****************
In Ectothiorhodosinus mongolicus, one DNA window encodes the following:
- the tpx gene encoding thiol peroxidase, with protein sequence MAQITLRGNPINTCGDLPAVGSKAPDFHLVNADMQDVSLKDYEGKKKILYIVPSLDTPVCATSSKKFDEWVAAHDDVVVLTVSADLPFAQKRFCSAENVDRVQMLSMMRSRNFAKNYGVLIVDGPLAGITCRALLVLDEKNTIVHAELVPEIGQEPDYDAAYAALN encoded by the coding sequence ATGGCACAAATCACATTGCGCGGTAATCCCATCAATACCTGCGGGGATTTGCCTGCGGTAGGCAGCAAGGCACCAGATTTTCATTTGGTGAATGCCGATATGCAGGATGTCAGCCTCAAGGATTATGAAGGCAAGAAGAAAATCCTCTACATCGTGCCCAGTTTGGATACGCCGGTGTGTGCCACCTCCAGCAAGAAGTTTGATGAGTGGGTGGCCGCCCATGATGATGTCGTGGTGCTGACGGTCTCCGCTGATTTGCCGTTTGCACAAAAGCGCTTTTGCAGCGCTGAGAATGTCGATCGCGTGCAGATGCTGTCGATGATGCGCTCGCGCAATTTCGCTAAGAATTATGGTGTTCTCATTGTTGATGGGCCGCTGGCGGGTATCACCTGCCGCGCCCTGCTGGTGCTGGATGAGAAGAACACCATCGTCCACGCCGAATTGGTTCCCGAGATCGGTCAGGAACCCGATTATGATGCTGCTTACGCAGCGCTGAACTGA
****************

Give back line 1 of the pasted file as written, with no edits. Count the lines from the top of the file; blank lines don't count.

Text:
In Ectothiorhodosinus mongolicus, one DNA window encodes the following: